The great debate: who’s stronger, the gym superhero who can nearly bench-press the weight of a semi-truck, or the guy who can do 100 chin-ups without taking a break? Or maybe it is the one-legged squat machine who can get them done with eyes closed. The point is, there are so many definitions of strong in the gym that you’ll go nowhere by playing this who’s stronger game on an abstract level. The bottom line is: is your notion of strong valuable in real life?
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Functional training is just that: training in order to improve your day to day life, which should incorporate exercises to make you stronger and more powerful, no matter if you’re a man or a woman. Here are some tips to get you started on functional training, but make sure to back these up with some serious research and personalize them for your own body and lifestyle.
If you want the real deal in exercise, stop doing resistance training with outside support. This includes lying on benches or using a machine. Such tactics take away from the benefit of the exercise. In simple terms, you can consider them cheating. Using support misguides your body and puts it in an unrealistic scenario where core stability is irrelevant. To truly gain muscle mass, it’s imperative that you bring your core into as many exercises as possible.
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Dumbbells are your best friend. They help you gain muscle mass fuss-free and increase range of motion. You might call them old school, but nobody will be calling your body old school after a bit of dumbbell training.
Compound movements allow your body to improve as a whole, which means avoiding an imbalanced body strength. When you don’t train thinking with your whole body in mind, you will lose points in certain areas which are actually useful for your general well-being. Your anabolic response to training is also improved through compound training, and this plays a really big part in getting more lean muscle tissue.
Each workout should be dynamic. This way, you increase muscle tension which makes your exercises more effective. Balance and flexibility, as well as strength and power, are improved by making your training feel more explosive. As long as your intent is aligned with your movement, your brain will register the training as accelerative.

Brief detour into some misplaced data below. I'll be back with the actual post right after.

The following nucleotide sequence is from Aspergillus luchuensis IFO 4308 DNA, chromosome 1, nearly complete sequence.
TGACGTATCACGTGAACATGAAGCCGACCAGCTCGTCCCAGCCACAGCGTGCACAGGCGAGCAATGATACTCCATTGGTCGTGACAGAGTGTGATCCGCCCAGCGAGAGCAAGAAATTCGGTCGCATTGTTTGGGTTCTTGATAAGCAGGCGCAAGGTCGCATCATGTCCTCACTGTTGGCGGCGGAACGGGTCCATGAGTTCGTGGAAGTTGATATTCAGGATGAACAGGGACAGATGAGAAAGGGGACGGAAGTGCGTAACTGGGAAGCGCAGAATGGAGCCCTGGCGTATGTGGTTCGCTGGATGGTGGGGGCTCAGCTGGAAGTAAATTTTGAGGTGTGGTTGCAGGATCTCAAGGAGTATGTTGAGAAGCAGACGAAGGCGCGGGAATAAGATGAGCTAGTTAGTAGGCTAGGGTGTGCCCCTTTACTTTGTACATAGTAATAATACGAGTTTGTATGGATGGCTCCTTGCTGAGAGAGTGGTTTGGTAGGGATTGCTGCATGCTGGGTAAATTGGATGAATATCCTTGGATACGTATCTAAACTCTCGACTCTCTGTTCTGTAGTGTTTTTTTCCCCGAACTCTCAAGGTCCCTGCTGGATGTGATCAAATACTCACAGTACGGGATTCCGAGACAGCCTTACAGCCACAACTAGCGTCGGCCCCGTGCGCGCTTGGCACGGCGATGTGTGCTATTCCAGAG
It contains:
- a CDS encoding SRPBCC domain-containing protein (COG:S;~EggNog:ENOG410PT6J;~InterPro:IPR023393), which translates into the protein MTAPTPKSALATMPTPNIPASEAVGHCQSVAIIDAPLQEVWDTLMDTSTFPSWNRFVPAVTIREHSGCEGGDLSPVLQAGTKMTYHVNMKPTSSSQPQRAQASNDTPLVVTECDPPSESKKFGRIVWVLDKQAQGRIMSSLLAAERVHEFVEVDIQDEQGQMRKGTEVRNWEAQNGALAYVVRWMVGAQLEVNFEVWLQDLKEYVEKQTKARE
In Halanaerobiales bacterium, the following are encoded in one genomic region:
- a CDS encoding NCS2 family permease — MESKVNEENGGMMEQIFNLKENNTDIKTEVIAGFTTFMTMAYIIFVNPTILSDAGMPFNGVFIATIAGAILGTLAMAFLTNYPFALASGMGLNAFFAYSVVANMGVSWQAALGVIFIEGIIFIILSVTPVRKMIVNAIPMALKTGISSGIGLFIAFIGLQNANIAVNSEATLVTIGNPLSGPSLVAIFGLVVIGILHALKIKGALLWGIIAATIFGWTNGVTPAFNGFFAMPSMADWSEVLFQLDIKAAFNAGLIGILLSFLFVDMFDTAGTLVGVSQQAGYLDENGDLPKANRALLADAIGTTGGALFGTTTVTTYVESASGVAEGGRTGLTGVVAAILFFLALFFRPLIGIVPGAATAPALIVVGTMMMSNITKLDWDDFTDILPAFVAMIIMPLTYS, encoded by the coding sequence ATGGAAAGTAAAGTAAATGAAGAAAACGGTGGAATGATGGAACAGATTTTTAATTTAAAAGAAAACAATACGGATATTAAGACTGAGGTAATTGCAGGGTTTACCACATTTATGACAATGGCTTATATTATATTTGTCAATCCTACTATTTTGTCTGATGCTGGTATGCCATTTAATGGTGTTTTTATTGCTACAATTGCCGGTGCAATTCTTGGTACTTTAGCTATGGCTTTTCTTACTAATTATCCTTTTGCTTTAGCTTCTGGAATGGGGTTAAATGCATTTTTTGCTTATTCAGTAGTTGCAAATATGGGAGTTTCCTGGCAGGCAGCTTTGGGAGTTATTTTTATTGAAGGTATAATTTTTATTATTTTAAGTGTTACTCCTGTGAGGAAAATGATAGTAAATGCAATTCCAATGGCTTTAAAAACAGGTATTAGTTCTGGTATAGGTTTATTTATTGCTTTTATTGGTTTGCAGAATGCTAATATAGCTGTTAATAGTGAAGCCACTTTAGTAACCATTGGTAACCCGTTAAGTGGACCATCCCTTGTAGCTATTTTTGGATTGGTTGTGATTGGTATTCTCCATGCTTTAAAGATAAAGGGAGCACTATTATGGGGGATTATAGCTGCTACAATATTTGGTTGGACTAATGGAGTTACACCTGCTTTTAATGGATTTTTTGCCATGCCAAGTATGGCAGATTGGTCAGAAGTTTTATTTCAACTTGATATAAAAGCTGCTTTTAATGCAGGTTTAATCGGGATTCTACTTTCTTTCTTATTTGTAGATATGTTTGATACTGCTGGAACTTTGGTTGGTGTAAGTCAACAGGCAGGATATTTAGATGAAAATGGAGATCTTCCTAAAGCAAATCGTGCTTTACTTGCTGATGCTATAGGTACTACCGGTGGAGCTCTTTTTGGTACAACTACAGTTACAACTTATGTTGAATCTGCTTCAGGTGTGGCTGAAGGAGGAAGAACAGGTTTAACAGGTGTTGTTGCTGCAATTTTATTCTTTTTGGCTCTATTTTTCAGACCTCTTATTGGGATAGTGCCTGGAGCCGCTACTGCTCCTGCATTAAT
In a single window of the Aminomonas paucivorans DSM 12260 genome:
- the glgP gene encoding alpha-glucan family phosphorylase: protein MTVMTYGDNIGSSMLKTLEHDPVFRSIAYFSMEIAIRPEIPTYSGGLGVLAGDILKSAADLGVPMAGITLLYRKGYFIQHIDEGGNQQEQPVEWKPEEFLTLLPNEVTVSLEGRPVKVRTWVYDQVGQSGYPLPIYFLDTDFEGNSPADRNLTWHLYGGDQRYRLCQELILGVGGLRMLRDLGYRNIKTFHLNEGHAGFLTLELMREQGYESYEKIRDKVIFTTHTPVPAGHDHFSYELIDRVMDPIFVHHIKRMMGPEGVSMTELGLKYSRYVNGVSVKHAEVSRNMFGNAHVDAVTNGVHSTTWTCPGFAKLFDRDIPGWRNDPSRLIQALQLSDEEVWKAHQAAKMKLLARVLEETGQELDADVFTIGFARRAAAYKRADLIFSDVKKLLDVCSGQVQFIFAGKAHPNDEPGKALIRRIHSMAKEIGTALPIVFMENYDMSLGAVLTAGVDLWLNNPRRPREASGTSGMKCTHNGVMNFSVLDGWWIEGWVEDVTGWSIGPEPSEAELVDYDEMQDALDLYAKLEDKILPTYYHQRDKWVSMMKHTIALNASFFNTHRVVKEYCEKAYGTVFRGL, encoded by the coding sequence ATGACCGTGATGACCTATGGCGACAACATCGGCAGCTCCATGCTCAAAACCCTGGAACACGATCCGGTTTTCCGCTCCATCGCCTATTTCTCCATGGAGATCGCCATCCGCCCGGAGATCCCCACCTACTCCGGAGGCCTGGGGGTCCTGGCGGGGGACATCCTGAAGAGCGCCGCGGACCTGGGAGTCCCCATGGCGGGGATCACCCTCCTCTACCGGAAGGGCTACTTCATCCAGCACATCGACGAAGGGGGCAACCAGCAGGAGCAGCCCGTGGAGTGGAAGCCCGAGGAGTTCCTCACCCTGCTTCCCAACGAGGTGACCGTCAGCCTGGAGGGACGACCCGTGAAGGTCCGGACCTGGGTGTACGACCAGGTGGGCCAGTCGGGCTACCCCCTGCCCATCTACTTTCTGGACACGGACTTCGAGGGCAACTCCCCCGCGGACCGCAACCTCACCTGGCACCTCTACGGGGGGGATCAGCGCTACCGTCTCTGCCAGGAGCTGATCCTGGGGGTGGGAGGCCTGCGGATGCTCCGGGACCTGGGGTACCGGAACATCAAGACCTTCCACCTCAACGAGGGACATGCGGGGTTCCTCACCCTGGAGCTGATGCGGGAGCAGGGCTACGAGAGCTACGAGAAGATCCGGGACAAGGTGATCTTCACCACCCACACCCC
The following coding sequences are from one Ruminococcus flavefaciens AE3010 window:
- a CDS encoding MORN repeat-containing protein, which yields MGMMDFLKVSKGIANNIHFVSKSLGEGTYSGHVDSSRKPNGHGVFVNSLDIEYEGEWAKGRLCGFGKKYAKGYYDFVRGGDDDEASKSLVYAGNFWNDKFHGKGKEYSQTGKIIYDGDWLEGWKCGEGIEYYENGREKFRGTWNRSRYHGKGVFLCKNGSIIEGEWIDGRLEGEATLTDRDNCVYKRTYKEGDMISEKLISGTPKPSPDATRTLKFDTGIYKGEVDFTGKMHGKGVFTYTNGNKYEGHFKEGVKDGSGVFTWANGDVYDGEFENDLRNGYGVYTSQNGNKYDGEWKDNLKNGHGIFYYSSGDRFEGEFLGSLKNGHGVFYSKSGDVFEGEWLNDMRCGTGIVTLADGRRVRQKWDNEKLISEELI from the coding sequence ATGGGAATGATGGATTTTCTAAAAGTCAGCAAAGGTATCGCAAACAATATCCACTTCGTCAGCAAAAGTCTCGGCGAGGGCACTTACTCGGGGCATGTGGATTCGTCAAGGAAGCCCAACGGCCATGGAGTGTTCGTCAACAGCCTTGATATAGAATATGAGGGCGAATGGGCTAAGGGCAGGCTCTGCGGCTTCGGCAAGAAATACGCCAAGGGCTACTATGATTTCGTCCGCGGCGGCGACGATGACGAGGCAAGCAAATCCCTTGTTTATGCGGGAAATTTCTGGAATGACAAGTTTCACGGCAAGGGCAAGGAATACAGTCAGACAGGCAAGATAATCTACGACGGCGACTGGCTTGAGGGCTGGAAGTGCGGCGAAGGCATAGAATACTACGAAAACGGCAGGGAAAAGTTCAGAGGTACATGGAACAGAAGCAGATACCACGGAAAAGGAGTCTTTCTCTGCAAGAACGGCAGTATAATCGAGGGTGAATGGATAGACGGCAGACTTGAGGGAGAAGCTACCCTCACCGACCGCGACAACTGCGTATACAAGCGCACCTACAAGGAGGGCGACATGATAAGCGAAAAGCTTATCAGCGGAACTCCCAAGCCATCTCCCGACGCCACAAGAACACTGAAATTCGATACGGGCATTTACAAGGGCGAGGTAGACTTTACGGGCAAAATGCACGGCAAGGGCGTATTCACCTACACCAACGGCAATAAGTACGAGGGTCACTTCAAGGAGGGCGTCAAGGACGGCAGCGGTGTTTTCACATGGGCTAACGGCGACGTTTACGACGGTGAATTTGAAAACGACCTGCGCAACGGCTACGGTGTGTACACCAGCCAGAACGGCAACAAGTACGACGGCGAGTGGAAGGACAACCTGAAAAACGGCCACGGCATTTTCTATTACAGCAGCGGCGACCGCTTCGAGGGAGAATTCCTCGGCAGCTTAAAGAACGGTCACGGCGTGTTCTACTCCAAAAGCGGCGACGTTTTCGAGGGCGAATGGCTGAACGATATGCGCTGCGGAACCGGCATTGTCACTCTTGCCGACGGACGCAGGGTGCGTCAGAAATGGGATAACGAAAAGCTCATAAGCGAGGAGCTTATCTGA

Splits done right
Never split your days of training per muscle or body part. Biceps, shoulder, or chest days will only get you more tired than normal training would, because it’s volume, not intensity you’re going for. Instead, try doing upper body or lower body training or, if you can, full body routines. These will improve your posture and you’ll gain muscle mass faster.
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These are the motions you would usually use in real life. Pushups or punching are good to incorporate in a full body routine, but you can find more by just analyzing your day to day schedule and getting creative.
This is good advice for guys and gals who want to get big, and it’s a pretty well-known fact. If you focus on muscle building, cardio will only get in your way. When your body is faced with two completely different types of training, the body will automatically focus on the less demanding activity, which is usually the aerobic. This means you won’t really be able to focus on muscle building if you want to do both.
Don’t go slow
Of course, doing muscle training particularly slow will increase muscle mass. The downside is that this type of training exhausts your central nervous system. In the long run, this will make your training less efficient. On the other hand, isometric contractions followed by a sudden dynamic action can make the latter more efficient.
The bottom line is that you should train your whole body and focus on one style of training at a time. Work as hard as you can while you’re doing your exercises and focus on an honest training, that doesn’t rely on external help,such as training gear or benches. Gaining muscle mass is not easy, but doing it wrong makes it downright impossible.
Tara Heath is a freelance writer in Southern California. She enjoys working out and loves discovering ways to do it more effectively. She contributes beauty and health content to the Bellezza Spa blog, where you can find more of her work.